When preparing a formal talk or presentation, it is very important to get details well in advance about how long your presentation is expected to last and whether any visual aids such as video or PowerPoint slides are expected by your audience. At conferences, the typical formal talk is usually expected to last between 15 and 20 minutes. While this may sound like a torturously lengthy amount of time, you will be amazed the first time you present formally by how easily time can fly. Once a researcher gets into the groove of talking about something for which they have a passion, they commonly become so engrossed in it that they forget to watch the clock and end up going over the allotted time. To avoid this all-too-common occurrence, it is crucial that you repeatedly practice your presentation in advance, and time yourself. Another tip is to keep a watch or other means of checking the time at your fingertips to keep an eye on the time.
One stumbling block in formal presentations of research work is setting up the study or problem the research addresses. Keep in mind that with limited time, audience members will be more interested to hear about your original work than to hear you cite a long list of previous studies to introduce your own research. While in scholarly written reports of your work you must discuss the studies that have come before yours, in a presentation of your work the key is to use what precious time you have to highlight your work. Whatever you do in your formal presentation, do not read your paper verbatim. Nothing will bore an audience more quickly than that. Highlight only the key points of your study. These generally include your research question, your methodological approach, your major findings, and a few final takeaways.
In less formal roundtable presentations of your work, the aim is usually to help stimulate a conversation about a topic. The time you are given to present may be slightly shorter than for a formal presentation, and you will also be expected to participate in the conversation that follows all presenters’ talks. Roundtables can be especially useful when your research is in the earlier stages of development.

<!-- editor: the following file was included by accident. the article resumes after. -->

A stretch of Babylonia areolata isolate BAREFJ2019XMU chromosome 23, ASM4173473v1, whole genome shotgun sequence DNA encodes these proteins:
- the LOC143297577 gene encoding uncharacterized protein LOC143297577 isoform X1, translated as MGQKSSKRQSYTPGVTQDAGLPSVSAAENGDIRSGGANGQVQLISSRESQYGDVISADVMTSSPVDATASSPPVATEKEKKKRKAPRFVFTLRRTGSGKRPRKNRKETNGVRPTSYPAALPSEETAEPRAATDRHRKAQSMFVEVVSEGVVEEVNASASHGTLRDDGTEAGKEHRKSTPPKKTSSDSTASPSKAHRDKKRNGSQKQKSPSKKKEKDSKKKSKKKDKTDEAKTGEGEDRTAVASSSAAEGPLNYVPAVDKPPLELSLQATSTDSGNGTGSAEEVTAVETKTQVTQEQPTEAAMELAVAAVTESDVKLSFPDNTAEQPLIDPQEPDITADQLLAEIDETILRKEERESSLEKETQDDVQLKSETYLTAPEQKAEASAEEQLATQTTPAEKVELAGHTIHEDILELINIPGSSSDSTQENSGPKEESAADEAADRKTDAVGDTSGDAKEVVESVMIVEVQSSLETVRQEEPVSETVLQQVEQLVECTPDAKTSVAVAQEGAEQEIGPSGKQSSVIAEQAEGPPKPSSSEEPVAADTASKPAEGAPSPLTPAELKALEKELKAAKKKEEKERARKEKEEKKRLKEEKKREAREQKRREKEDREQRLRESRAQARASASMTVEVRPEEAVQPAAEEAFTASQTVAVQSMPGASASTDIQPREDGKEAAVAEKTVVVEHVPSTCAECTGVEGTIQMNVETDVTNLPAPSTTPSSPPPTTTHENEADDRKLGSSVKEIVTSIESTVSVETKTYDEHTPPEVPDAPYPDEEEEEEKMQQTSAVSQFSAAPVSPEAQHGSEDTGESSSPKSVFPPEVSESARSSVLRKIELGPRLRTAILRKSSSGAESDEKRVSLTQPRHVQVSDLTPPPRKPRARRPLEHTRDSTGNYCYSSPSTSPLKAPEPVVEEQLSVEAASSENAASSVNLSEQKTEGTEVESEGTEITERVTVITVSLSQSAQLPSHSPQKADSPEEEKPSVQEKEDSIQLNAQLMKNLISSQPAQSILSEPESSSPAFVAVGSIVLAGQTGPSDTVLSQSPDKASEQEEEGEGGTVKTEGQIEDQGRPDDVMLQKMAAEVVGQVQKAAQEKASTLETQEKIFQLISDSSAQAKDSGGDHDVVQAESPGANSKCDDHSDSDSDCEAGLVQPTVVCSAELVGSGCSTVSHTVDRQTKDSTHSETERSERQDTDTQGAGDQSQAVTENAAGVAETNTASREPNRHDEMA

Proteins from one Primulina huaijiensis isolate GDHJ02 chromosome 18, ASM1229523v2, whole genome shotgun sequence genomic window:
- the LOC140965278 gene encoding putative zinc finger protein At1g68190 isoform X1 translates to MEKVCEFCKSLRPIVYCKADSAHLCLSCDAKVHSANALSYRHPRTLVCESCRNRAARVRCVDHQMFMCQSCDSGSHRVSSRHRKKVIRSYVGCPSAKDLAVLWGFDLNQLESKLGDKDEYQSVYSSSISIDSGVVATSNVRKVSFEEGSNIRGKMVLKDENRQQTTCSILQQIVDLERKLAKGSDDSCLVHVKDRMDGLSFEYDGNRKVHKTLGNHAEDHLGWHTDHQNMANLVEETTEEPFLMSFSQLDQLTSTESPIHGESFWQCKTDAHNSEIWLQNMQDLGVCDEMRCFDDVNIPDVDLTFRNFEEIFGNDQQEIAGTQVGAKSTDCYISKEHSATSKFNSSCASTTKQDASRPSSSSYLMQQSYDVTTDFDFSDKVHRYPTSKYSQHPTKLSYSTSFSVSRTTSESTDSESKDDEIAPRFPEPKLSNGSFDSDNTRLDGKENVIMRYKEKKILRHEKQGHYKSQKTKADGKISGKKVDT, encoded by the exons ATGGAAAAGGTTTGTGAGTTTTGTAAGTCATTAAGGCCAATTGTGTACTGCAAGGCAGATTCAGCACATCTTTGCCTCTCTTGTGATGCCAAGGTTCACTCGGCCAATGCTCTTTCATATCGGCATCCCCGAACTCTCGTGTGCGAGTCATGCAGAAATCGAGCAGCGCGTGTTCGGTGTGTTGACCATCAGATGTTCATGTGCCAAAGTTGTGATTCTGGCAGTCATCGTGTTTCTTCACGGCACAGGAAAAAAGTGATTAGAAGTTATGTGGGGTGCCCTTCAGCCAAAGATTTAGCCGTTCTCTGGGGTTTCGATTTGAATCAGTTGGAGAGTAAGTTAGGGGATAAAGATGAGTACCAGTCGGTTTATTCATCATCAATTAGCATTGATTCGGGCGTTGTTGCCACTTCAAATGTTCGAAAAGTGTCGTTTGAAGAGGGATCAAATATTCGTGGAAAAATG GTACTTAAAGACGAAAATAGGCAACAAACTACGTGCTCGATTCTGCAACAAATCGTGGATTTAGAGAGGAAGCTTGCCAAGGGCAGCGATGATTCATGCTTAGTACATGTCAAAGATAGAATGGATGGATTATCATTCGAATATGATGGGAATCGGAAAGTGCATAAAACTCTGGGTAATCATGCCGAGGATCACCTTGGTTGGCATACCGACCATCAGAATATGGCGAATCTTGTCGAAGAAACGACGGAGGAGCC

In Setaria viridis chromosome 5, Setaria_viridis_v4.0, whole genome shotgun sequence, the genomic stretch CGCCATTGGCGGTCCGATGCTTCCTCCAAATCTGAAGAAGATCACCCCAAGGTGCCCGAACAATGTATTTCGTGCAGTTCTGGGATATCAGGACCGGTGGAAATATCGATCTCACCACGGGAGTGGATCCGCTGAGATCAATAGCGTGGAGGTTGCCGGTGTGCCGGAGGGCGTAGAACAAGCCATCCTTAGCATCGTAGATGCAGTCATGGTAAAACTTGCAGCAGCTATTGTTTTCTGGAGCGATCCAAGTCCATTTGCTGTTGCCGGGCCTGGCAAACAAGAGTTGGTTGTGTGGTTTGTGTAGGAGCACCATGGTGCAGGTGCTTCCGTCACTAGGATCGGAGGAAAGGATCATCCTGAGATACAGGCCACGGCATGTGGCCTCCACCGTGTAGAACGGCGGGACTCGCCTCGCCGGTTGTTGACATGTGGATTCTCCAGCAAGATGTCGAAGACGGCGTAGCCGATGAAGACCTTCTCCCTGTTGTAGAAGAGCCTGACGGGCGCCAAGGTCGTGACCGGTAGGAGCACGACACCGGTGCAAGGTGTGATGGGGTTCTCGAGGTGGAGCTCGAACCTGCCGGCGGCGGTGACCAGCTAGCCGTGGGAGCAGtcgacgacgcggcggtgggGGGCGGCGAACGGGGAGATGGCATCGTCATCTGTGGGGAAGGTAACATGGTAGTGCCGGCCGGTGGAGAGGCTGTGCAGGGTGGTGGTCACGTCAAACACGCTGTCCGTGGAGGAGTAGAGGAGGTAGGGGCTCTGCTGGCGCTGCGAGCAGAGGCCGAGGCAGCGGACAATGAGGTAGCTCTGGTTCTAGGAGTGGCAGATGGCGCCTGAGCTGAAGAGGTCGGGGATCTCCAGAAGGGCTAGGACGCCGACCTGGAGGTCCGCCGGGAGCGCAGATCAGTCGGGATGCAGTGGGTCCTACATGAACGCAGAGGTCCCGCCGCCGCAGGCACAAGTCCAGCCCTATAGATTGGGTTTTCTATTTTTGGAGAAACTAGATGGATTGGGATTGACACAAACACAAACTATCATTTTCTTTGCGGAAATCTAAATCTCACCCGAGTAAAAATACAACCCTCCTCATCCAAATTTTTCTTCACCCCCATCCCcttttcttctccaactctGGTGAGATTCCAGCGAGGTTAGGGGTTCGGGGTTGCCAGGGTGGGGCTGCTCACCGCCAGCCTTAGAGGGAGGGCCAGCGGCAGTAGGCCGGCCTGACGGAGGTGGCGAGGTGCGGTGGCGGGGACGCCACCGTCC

Perhaps you have conducted a pilot study and you would like to talk through some of your findings and get some ideas about where to take the study next. A roundtable is an excellent place to get some suggestions and also get a preview of the objections reviewers may raise with respect to your conclusions or your approach to the work. Roundtables are also great places to network and meet other scholars who share a common interest with you.
Finally, in a poster presentation you visually represent your work. Just as you would not read a paper verbatim in a formal presentation, avoid at all costs printing and pasting your paper onto a poster board. Instead, think about how to tell the “story” of your work in graphs, charts, tables, and other images. Bulleted points are also fine, as long as the poster is not so wordy that it would be difficult for someone walking by very slowly to grasp your major argument and findings. Posters, like roundtables, can be quite helpful at the early stages of a research project because they are designed to encourage the audience to engage you in conversation about your research. Do not feel that you must share every detail of your work in a poster; the point is to share highlights and then converse with your audience to get their feedback, hear their questions, and provide additional details about your research.